Morgan Stanley CEO James Gorman has recovered from COVID-19, according to a Bloomberg report.
The executive, 61, recently told the bank’s employees that he had flu-like symptoms last month and tested positive for COVID-19, but he did not require a hospital stay during the illness.
The news was confirmed Thursday by a company spokesperson.
Morgan Stanley, which has some 15,500 financial advisors, is buying discount broker E-Trade Financial for $13 billion, creating a firm that could have over $3 trillion in client assets. It reportedly got Justice Department approval for the deal two weeks ago.
The firm will report its first-quarter 2020 earnings on Wednesday.
Also in late March, Gorman told Morgan Stanley’s employees that the bank planned to keep its employees on board throughout the year. (The memo was seen by ThinkAdvisor and its contents were confirmed by a spokesperson.)
“I am sure some, if not many, of you are worried about your jobs,” he explained. “While long term we can’t be sure how this will play out, we want to commit to you that there will not be a reduction in force at Morgan Stanley in 2020. Aside from a performance issue or a breach of the code of conduct, your jobs are secure.”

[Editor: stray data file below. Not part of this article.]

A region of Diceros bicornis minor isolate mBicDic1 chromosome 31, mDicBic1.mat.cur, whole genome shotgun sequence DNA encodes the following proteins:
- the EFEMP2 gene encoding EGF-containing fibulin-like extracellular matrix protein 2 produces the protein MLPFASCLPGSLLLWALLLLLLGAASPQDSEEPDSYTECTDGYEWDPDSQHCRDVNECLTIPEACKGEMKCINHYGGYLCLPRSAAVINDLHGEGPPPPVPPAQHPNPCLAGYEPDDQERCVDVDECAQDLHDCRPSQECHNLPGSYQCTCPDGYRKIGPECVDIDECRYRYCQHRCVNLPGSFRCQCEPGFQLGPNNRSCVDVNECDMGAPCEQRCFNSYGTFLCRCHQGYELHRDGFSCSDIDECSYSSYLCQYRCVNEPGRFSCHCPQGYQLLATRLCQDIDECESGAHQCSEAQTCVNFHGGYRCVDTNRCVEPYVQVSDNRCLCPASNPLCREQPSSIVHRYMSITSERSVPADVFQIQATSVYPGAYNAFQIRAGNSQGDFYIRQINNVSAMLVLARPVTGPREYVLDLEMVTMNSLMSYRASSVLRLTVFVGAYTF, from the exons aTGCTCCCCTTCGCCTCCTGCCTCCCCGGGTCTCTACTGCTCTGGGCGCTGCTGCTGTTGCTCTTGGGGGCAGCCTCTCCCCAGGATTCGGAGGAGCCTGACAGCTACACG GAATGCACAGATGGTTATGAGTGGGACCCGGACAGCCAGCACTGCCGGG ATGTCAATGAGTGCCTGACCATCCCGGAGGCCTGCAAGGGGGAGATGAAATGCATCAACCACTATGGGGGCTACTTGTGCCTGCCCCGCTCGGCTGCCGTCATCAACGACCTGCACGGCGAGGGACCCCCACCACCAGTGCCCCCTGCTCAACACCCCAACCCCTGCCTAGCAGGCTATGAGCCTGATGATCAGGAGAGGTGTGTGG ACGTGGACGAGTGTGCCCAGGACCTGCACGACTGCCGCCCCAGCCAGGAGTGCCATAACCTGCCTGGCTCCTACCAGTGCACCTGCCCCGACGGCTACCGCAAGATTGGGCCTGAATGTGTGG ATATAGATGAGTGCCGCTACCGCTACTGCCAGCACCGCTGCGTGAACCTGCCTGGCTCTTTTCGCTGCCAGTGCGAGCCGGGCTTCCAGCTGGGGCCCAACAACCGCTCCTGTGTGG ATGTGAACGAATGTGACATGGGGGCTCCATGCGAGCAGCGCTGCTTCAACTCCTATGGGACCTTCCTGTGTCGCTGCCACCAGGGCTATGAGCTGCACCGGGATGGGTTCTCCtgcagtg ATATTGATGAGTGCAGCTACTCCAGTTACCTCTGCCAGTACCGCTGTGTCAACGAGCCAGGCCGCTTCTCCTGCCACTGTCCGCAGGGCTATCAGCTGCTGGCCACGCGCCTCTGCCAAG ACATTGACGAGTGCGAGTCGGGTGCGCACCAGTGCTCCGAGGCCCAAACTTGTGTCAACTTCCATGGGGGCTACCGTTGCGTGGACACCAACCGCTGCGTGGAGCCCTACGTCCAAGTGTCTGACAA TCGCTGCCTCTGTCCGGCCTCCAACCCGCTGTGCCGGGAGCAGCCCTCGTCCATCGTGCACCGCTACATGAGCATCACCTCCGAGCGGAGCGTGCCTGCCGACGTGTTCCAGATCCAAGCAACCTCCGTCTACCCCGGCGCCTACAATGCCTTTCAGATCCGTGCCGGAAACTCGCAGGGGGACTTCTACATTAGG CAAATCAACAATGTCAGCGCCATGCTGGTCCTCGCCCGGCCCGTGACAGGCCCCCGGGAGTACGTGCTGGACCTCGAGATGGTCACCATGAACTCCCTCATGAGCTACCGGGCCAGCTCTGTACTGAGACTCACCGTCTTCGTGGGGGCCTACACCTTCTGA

According to Gorman, some 90% of the bank’s employees are working from home due to the coronavirus. “I am incredibly proud of you! Working from home, supporting our clients and this great firm, and helping your families throughout the physical and mental stress,” he said.
Late last year, Morgan Stanley moved to trim some 1,500 jobs, or 2% of its global workforce, to boost efficiency in the face of weak trading revenue.
The cuts were set to include some managers in sales, trading and research, according to a Bloomberg report, and were focused on the technology and operations divisions.